Clinton dismisses debate, rips GOP on voting rights

Democratic presidential front-runner Hillary ClintonHillary Diane Rodham ClintonShocking summit with Putin caps off Trump’s turbulent Europe trip GOP lambasts Trump over performance in Helsinki Trump stuns the world at Putin summit MORE dismissed the first GOP-sanctioned debate Thursday before ripping into the Republican presidential field over voting rights.

During an interview on the Rev. Al Sharpton's radio program, Clinton said she doubted the Republican candidates competing in two groups later in the day would broach voting rights.

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“I don’t think I need to watch it to know that nearly everybody standing on that stage in the first or second debate has either actively sought to limit the right to vote in their state or supported the efforts to limit the right to vote," Clinton said.
"I expect them all to give lip service to the idea that has been disproved repeatedly, but which they use to justify their partisan goals — namely [that] there is this massive amount of voter fraud going on," Clinton said.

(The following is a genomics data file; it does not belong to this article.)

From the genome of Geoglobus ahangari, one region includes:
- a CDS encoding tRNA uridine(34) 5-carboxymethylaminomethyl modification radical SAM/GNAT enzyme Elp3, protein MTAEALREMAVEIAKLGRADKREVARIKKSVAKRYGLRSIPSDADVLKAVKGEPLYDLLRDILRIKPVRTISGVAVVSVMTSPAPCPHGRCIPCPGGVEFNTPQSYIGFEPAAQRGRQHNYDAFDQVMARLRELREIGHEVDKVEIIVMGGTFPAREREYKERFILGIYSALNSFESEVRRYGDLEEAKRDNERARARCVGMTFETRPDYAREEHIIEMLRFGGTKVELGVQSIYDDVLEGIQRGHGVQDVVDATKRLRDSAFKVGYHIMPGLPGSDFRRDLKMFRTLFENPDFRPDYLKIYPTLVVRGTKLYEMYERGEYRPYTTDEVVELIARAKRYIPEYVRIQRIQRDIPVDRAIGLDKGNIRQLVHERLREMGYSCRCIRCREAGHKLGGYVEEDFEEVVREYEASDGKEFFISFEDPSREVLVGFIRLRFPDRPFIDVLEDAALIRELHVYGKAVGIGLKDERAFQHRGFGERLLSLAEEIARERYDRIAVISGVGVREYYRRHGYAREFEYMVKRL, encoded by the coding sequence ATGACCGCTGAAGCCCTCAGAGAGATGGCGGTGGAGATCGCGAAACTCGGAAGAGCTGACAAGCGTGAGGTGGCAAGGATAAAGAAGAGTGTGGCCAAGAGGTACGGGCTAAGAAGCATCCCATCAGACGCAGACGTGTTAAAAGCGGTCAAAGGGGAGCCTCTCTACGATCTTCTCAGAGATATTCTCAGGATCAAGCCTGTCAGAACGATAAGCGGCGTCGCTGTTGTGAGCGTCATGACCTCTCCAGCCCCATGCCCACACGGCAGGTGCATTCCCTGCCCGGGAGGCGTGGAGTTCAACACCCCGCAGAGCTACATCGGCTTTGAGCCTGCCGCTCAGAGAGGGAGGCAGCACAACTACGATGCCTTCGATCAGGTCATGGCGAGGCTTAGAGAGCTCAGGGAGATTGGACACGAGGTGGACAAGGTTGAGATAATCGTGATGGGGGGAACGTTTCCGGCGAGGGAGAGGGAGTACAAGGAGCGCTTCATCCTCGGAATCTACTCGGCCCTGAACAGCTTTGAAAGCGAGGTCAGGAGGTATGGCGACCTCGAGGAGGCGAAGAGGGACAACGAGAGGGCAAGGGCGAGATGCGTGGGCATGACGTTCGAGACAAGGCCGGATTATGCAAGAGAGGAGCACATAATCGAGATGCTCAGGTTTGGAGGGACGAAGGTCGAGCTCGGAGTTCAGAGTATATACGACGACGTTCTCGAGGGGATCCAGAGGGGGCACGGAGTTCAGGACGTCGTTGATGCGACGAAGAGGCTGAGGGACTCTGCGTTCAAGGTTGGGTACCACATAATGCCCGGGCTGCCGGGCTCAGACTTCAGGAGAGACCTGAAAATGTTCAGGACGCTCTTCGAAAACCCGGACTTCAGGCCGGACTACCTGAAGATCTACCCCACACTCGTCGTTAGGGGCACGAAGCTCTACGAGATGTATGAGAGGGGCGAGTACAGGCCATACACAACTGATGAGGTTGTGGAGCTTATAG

The top 10 Republican presidential candidates based on recent national polling will take to the stage for a prime-time debate Thursday. An earlier debate will feature the remaining seven major candidates.
 
During the Sharpton interview, which aired on the 50th anniversary of the signing of the Voting Rights Act, Clinton touted her call for automatic voter registration and longer voting times. She also exuded confidence about her ability to lock up the Democratic presidential nomination.
 
Also Thursday, the party announced a limited Democratic debate schedule, provoking pushback from some candidates who accused officials of attempting to help Clinton.
 
"I can tell you, whoever I sit across from in the debates in the general election, I will be raising this, because this is such a fundamental constitutional right," Clinton said of voting rights issues.
 
"The best way to repudiate this, in addition to the lawsuits and the efforts we need to undertake — and when I'm president, appoint Supreme Court justices who care more about protecting an individual's right to vote than a billionaire's right to buy an election — is for people to turn out and vote," Clinton said.